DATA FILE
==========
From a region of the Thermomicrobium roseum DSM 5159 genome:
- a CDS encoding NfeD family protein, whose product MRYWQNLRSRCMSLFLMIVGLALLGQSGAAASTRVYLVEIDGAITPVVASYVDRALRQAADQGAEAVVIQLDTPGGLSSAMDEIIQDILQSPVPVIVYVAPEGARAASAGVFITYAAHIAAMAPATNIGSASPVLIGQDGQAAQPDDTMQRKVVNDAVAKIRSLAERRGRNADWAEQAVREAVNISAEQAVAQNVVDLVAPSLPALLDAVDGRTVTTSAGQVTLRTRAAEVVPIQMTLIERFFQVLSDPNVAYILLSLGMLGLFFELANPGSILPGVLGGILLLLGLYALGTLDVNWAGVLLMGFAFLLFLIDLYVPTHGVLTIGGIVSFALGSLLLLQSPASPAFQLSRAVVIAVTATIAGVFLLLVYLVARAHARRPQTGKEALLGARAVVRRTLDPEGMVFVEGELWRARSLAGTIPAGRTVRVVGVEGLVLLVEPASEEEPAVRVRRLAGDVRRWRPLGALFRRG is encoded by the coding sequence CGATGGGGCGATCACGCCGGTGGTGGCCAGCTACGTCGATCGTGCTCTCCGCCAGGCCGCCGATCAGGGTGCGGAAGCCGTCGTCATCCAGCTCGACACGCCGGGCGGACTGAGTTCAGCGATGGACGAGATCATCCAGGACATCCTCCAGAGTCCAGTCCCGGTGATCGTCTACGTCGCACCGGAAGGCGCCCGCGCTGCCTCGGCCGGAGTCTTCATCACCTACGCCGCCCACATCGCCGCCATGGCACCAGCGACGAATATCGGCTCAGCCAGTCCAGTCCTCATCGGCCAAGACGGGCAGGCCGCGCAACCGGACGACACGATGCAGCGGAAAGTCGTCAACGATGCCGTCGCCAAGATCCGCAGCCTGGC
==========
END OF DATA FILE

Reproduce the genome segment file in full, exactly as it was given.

From a region of the Thermomicrobium roseum DSM 5159 genome:
- a CDS encoding NfeD family protein, whose product MRYWQNLRSRCMSLFLMIVGLALLGQSGAAASTRVYLVEIDGAITPVVASYVDRALRQAADQGAEAVVIQLDTPGGLSSAMDEIIQDILQSPVPVIVYVAPEGARAASAGVFITYAAHIAAMAPATNIGSASPVLIGQDGQAAQPDDTMQRKVVNDAVAKIRSLAERRGRNADWAEQAVREAVNISAEQAVAQNVVDLVAPSLPALLDAVDGRTVTTSAGQVTLRTRAAEVVPIQMTLIERFFQVLSDPNVAYILLSLGMLGLFFELANPGSILPGVLGGILLLLGLYALGTLDVNWAGVLLMGFAFLLFLIDLYVPTHGVLTIGGIVSFALGSLLLLQSPASPAFQLSRAVVIAVTATIAGVFLLLVYLVARAHARRPQTGKEALLGARAVVRRTLDPEGMVFVEGELWRARSLAGTIPAGRTVRVVGVEGLVLLVEPASEEEPAVRVRRLAGDVRRWRPLGALFRRG is encoded by the coding sequence CGATGGGGCGATCACGCCGGTGGTGGCCAGCTACGTCGATCGTGCTCTCCGCCAGGCCGCCGATCAGGGTGCGGAAGCCGTCGTCATCCAGCTCGACACGCCGGGCGGACTGAGTTCAGCGATGGACGAGATCATCCAGGACATCCTCCAGAGTCCAGTCCCGGTGATCGTCTACGTCGCACCGGAAGGCGCCCGCGCTGCCTCGGCCGGAGTCTTCATCACCTACGCCGCCCACATCGCCGCCATGGCACCAGCGACGAATATCGGCTCAGCCAGTCCAGTCCTCATCGGCCAAGACGGGCAGGCCGCGCAACCGGACGACACGATGCAGCGGAAAGTCGTCAACGATGCCGTCGCCAAGATCCGCAGCCTGGC